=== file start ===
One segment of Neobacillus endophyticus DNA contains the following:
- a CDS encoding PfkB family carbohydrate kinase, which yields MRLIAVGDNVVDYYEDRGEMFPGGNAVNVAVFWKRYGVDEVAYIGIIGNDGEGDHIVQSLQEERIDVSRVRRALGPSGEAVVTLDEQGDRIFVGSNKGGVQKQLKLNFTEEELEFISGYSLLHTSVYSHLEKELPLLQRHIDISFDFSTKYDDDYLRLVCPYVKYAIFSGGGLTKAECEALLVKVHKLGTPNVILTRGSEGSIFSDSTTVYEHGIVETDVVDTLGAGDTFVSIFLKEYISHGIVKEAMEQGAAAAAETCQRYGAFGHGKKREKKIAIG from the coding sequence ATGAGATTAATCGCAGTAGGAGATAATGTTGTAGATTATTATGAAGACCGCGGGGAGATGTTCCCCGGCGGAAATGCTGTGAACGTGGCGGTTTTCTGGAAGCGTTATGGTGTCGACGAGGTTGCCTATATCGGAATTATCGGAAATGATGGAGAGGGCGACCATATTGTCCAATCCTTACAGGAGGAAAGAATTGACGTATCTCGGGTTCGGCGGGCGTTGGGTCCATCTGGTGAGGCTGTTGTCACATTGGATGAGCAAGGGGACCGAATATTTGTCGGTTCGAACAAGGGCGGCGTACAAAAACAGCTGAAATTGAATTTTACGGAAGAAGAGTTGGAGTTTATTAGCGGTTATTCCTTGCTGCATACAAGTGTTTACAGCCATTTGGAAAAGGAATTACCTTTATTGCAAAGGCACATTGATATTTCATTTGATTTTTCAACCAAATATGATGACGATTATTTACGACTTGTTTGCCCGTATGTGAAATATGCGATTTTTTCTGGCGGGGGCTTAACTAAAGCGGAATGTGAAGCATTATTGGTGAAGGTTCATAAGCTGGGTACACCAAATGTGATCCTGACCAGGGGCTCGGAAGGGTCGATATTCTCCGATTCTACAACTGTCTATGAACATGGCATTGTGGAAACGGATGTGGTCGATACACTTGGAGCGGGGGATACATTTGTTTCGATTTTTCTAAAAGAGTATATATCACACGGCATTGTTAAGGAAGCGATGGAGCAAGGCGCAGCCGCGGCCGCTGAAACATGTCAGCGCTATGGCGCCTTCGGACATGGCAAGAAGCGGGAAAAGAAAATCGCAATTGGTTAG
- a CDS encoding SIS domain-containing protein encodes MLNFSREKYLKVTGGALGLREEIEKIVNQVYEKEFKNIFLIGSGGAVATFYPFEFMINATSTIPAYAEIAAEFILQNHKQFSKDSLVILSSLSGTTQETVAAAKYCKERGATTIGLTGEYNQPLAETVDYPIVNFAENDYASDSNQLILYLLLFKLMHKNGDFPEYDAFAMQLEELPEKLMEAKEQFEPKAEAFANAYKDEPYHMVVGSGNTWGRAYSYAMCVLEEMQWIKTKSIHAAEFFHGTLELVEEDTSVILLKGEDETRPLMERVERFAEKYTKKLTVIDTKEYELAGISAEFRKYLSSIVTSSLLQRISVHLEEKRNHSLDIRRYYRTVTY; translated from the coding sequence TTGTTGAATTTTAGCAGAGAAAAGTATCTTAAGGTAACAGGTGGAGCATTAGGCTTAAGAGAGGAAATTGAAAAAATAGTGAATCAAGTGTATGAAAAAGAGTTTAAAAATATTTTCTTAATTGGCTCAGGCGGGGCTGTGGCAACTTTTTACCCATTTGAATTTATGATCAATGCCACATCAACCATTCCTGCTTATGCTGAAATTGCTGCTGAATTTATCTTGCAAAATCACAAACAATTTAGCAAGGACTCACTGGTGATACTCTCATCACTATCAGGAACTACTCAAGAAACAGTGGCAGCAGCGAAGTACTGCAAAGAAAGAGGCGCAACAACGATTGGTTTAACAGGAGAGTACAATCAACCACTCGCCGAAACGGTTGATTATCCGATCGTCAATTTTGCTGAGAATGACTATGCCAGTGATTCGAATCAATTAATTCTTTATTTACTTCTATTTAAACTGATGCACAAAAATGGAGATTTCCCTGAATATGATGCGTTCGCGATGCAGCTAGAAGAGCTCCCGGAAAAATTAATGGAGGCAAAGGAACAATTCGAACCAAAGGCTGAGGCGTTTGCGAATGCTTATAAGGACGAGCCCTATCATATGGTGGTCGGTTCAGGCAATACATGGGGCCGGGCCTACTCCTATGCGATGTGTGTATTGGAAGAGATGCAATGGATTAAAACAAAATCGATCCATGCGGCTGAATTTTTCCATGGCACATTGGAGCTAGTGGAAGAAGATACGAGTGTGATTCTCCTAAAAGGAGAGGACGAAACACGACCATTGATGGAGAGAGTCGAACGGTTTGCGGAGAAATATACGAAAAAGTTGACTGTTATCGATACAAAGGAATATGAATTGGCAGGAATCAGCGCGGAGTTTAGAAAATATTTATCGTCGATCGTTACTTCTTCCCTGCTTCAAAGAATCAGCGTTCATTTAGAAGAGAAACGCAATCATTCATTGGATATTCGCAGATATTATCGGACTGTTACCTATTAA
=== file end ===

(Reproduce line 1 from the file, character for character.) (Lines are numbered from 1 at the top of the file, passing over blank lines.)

One segment of Neobacillus endophyticus DNA contains the following: